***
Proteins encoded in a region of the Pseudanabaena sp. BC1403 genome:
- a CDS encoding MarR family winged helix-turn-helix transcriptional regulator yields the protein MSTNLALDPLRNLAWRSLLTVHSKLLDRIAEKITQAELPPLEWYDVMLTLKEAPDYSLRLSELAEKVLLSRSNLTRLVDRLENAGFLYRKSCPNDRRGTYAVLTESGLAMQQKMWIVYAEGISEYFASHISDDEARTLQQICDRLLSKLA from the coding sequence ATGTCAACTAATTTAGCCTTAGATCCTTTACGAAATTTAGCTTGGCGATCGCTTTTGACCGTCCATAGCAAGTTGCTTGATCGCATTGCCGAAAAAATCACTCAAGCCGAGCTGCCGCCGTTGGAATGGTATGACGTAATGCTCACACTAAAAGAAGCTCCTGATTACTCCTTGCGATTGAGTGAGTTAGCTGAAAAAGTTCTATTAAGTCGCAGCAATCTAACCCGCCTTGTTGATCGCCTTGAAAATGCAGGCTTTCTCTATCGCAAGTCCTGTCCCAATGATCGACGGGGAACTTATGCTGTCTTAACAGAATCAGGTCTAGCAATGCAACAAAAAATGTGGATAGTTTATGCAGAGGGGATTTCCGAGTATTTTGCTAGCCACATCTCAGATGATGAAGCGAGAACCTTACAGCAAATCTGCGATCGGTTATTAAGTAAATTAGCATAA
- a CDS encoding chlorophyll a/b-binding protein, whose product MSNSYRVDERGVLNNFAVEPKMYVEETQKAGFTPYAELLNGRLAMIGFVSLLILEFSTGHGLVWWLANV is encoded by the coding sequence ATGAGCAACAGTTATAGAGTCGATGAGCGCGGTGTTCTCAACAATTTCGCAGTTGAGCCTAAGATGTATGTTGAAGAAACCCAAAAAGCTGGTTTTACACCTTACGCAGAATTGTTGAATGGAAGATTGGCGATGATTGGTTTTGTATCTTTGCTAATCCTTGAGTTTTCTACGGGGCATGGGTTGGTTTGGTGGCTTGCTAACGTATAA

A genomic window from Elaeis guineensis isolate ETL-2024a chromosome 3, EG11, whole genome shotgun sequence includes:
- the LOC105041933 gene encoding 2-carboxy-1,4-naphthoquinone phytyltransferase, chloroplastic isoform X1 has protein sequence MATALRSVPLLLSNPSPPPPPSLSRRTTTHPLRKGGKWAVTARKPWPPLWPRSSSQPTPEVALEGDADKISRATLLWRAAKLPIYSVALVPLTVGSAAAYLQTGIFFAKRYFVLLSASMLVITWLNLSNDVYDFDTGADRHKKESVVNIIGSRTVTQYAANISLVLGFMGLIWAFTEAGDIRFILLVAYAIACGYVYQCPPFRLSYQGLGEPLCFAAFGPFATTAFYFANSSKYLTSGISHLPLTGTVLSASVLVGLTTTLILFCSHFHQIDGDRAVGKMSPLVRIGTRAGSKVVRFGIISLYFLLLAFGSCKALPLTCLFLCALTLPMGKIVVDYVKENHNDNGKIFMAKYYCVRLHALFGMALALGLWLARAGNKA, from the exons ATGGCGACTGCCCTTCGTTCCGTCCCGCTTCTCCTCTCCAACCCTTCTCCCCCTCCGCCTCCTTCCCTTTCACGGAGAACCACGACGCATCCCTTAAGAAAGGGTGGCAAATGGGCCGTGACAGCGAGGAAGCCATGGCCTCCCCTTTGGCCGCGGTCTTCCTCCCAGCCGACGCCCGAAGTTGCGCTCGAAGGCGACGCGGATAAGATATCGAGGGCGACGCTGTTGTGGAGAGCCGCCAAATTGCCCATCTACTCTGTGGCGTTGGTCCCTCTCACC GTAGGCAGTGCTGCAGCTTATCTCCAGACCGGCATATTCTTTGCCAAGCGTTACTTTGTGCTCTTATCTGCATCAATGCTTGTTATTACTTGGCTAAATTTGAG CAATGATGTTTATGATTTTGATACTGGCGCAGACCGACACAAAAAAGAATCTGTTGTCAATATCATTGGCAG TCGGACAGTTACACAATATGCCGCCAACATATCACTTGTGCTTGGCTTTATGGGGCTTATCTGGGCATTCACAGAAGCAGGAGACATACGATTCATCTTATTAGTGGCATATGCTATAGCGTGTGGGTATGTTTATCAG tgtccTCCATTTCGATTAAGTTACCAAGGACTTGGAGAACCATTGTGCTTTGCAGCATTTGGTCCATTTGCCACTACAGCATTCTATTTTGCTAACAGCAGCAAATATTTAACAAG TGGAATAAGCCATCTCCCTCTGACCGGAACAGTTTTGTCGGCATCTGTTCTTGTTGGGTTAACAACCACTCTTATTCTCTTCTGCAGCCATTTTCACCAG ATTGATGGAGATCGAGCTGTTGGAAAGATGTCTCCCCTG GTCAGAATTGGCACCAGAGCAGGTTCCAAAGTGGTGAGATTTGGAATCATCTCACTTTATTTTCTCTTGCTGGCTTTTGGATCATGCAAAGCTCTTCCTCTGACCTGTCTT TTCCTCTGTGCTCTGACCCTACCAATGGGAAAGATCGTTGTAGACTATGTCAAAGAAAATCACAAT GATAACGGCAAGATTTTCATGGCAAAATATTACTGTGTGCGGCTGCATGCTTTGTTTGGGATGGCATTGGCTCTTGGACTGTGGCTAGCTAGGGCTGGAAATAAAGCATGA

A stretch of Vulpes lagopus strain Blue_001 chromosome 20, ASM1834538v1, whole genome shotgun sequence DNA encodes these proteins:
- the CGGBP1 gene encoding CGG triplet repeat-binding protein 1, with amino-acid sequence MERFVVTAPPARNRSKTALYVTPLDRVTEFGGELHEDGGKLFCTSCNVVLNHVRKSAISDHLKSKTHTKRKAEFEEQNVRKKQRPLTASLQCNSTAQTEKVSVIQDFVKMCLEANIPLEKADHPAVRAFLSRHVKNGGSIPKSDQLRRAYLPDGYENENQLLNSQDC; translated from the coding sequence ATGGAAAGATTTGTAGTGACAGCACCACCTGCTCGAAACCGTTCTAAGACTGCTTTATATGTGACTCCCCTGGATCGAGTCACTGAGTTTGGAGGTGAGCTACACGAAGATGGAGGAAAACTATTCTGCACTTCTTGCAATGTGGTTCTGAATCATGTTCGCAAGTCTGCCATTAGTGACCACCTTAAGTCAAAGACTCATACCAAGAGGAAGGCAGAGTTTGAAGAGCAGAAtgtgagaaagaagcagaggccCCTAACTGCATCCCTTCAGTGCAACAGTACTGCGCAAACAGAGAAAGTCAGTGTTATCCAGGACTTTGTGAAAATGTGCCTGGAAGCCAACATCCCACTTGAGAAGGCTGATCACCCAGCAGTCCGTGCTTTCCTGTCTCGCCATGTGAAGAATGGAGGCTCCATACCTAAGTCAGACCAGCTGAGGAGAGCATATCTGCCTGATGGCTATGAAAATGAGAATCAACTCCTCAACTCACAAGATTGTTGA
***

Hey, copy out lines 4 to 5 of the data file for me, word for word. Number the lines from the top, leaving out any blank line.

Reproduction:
A genomic window from Elaeis guineensis isolate ETL-2024a chromosome 3, EG11, whole genome shotgun sequence includes:
- the LOC105041933 gene encoding 2-carboxy-1,4-naphthoquinone phytyltransferase, chloroplastic isoform X1 has protein sequence MATALRSVPLLLSNPSPPPPPSLSRRTTTHPLRKGGKWAVTARKPWPPLWPRSSSQPTPEVALEGDADKISRATLLWRAAKLPIYSVALVPLTVGSAAAYLQTGIFFAKRYFVLLSASMLVITWLNLSNDVYDFDTGADRHKKESVVNIIGSRTVTQYAANISLVLGFMGLIWAFTEAGDIRFILLVAYAIACGYVYQCPPFRLSYQGLGEPLCFAAFGPFATTAFYFANSSKYLTSGISHLPLTGTVLSASVLVGLTTTLILFCSHFHQIDGDRAVGKMSPLVRIGTRAGSKVVRFGIISLYFLLLAFGSCKALPLTCLFLCALTLPMGKIVVDYVKENHNDNGKIFMAKYYCVRLHALFGMALALGLWLARAGNKA, from the exons ATGGCGACTGCCCTTCGTTCCGTCCCGCTTCTCCTCTCCAACCCTTCTCCCCCTCCGCCTCCTTCCCTTTCACGGAGAACCACGACGCATCCCTTAAGAAAGGGTGGCAAATGGGCCGTGACAGCGAGGAAGCCATGGCCTCCCCTTTGGCCGCGGTCTTCCTCCCAGCCGACGCCCGAAGTTGCGCTCGAAGGCGACGCGGATAAGATATCGAGGGCGACGCTGTTGTGGAGAGCCGCCAAATTGCCCATCTACTCTGTGGCGTTGGTCCCTCTCACC GTAGGCAGTGCTGCAGCTTATCTCCAGACCGGCATATTCTTTGCCAAGCGTTACTTTGTGCTCTTATCTGCATCAATGCTTGTTATTACTTGGCTAAATTTGAG CAATGATGTTTATGATTTTGATACTGGCGCAGACCGACACAAAAAAGAATCTGTTGTCAATATCATTGGCAG TCGGACAGTTACACAATATGCCGCCAACATATCACTTGTGCTTGGCTTTATGGGGCTTATCTGGGCATTCACAGAAGCAGGAGACATACGATTCATCTTATTAGTGGCATATGCTATAGCGTGTGGGTATGTTTATCAG tgtccTCCATTTCGATTAAGTTACCAAGGACTTGGAGAACCATTGTGCTTTGCAGCATTTGGTCCATTTGCCACTACAGCATTCTATTTTGCTAACAGCAGCAAATATTTAACAAG TGGAATAAGCCATCTCCCTCTGACCGGAACAGTTTTGTCGGCATCTGTTCTTGTTGGGTTAACAACCACTCTTATTCTCTTCTGCAGCCATTTTCACCAG ATTGATGGAGATCGAGCTGTTGGAAAGATGTCTCCCCTG GTCAGAATTGGCACCAGAGCAGGTTCCAAAGTGGTGAGATTTGGAATCATCTCACTTTATTTTCTCTTGCTGGCTTTTGGATCATGCAAAGCTCTTCCTCTGACCTGTCTT TTCCTCTGTGCTCTGACCCTACCAATGGGAAAGATCGTTGTAGACTATGTCAAAGAAAATCACAAT GATAACGGCAAGATTTTCATGGCAAAATATTACTGTGTGCGGCTGCATGCTTTGTTTGGGATGGCATTGGCTCTTGGACTGTGGCTAGCTAGGGCTGGAAATAAAGCATGA